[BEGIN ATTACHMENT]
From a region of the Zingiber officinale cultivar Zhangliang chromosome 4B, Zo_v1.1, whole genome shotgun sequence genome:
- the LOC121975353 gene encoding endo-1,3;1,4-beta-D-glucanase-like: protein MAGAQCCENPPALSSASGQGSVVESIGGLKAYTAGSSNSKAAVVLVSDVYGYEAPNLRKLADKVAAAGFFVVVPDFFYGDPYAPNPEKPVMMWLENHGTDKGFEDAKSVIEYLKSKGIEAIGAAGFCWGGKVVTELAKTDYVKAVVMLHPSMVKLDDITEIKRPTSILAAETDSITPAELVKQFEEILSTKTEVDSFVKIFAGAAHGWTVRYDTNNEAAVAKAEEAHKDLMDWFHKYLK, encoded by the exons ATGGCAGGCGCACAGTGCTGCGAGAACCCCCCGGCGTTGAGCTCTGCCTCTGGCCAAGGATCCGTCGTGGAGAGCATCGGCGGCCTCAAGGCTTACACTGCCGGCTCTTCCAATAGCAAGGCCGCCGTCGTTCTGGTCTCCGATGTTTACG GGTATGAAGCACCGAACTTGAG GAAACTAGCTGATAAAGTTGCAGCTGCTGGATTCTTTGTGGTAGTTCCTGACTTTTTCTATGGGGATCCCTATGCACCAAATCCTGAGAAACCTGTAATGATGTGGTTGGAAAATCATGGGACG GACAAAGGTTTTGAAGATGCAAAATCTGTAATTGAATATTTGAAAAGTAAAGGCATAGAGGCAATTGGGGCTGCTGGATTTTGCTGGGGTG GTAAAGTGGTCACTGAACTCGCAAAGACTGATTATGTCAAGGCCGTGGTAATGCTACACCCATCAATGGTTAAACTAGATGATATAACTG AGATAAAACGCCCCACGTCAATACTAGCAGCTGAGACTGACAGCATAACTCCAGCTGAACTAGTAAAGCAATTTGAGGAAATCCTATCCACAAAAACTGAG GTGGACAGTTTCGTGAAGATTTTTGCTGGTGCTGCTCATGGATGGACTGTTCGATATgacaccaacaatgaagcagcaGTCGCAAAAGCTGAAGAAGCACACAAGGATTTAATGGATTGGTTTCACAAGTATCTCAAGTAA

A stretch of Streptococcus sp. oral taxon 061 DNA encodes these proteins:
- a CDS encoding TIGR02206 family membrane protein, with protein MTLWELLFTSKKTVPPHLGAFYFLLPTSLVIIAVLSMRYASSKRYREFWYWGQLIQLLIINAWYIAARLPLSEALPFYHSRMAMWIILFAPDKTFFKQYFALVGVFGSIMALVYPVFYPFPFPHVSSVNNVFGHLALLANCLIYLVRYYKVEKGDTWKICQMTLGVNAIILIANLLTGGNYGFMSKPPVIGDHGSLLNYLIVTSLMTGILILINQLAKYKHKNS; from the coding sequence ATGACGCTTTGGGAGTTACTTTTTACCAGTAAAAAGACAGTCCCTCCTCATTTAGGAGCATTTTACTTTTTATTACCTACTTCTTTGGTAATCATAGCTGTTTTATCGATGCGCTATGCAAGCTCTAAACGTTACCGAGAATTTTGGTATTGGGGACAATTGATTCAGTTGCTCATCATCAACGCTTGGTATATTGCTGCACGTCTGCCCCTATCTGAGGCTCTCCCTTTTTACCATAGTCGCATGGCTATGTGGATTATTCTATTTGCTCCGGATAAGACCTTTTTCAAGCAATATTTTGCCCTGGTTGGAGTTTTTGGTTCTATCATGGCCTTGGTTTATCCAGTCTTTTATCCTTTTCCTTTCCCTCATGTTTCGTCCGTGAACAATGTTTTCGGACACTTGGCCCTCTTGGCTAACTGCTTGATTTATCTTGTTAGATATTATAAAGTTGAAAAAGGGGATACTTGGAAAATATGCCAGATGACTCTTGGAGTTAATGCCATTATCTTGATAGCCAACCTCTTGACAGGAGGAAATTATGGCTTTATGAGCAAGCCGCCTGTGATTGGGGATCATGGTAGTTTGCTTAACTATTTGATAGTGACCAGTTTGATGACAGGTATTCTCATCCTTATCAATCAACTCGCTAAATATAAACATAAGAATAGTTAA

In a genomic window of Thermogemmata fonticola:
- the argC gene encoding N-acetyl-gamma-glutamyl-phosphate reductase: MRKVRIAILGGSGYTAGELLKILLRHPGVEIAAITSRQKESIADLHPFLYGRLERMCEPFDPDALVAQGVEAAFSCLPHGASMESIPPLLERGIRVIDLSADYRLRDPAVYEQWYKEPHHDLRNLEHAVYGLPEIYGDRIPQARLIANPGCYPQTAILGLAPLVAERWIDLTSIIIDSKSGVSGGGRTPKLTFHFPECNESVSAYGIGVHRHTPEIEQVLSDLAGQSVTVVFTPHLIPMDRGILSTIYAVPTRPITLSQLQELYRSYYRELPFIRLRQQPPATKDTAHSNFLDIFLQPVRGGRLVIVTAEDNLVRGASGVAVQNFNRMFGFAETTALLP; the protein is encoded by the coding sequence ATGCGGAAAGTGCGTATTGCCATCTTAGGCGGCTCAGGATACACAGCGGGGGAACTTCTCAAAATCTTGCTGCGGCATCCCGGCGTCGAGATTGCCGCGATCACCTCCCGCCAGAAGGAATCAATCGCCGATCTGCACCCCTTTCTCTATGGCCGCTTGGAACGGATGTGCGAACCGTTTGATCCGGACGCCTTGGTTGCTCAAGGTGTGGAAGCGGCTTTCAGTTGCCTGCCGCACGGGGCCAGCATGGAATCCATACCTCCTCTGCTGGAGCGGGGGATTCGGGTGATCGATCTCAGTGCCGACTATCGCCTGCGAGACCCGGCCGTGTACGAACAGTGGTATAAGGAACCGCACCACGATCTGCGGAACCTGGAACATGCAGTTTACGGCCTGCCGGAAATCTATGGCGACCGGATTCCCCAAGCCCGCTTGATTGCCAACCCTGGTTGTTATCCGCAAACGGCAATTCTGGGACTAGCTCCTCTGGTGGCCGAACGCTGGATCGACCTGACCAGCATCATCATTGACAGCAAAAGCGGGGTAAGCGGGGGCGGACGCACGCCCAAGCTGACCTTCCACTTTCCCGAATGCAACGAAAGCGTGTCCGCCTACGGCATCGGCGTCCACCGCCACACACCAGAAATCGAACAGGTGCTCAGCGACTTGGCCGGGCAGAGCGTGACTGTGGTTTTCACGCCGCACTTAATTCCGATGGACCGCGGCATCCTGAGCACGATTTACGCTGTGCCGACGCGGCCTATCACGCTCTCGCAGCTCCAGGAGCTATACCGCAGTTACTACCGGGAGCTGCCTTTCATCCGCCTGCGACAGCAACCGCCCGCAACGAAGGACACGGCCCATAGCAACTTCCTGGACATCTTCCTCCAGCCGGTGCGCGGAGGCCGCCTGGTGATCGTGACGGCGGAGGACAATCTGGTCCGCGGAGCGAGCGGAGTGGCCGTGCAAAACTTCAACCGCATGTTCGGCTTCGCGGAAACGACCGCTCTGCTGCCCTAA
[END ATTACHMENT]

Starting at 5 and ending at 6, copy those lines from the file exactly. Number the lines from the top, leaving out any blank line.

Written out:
In a genomic window of Thermogemmata fonticola:
- the argC gene encoding N-acetyl-gamma-glutamyl-phosphate reductase: MRKVRIAILGGSGYTAGELLKILLRHPGVEIAAITSRQKESIADLHPFLYGRLERMCEPFDPDALVAQGVEAAFSCLPHGASMESIPPLLERGIRVIDLSADYRLRDPAVYEQWYKEPHHDLRNLEHAVYGLPEIYGDRIPQARLIANPGCYPQTAILGLAPLVAERWIDLTSIIIDSKSGVSGGGRTPKLTFHFPECNESVSAYGIGVHRHTPEIEQVLSDLAGQSVTVVFTPHLIPMDRGILSTIYAVPTRPITLSQLQELYRSYYRELPFIRLRQQPPATKDTAHSNFLDIFLQPVRGGRLVIVTAEDNLVRGASGVAVQNFNRMFGFAETTALLP; the protein is encoded by the coding sequence ATGCGGAAAGTGCGTATTGCCATCTTAGGCGGCTCAGGATACACAGCGGGGGAACTTCTCAAAATCTTGCTGCGGCATCCCGGCGTCGAGATTGCCGCGATCACCTCCCGCCAGAAGGAATCAATCGCCGATCTGCACCCCTTTCTCTATGGCCGCTTGGAACGGATGTGCGAACCGTTTGATCCGGACGCCTTGGTTGCTCAAGGTGTGGAAGCGGCTTTCAGTTGCCTGCCGCACGGGGCCAGCATGGAATCCATACCTCCTCTGCTGGAGCGGGGGATTCGGGTGATCGATCTCAGTGCCGACTATCGCCTGCGAGACCCGGCCGTGTACGAACAGTGGTATAAGGAACCGCACCACGATCTGCGGAACCTGGAACATGCAGTTTACGGCCTGCCGGAAATCTATGGCGACCGGATTCCCCAAGCCCGCTTGATTGCCAACCCTGGTTGTTATCCGCAAACGGCAATTCTGGGACTAGCTCCTCTGGTGGCCGAACGCTGGATCGACCTGACCAGCATCATCATTGACAGCAAAAGCGGGGTAAGCGGGGGCGGACGCACGCCCAAGCTGACCTTCCACTTTCCCGAATGCAACGAAAGCGTGTCCGCCTACGGCATCGGCGTCCACCGCCACACACCAGAAATCGAACAGGTGCTCAGCGACTTGGCCGGGCAGAGCGTGACTGTGGTTTTCACGCCGCACTTAATTCCGATGGACCGCGGCATCCTGAGCACGATTTACGCTGTGCCGACGCGGCCTATCACGCTCTCGCAGCTCCAGGAGCTATACCGCAGTTACTACCGGGAGCTGCCTTTCATCCGCCTGCGACAGCAACCGCCCGCAACGAAGGACACGGCCCATAGCAACTTCCTGGACATCTTCCTCCAGCCGGTGCGCGGAGGCCGCCTGGTGATCGTGACGGCGGAGGACAATCTGGTCCGCGGAGCGAGCGGAGTGGCCGTGCAAAACTTCAACCGCATGTTCGGCTTCGCGGAAACGACCGCTCTGCTGCCCTAA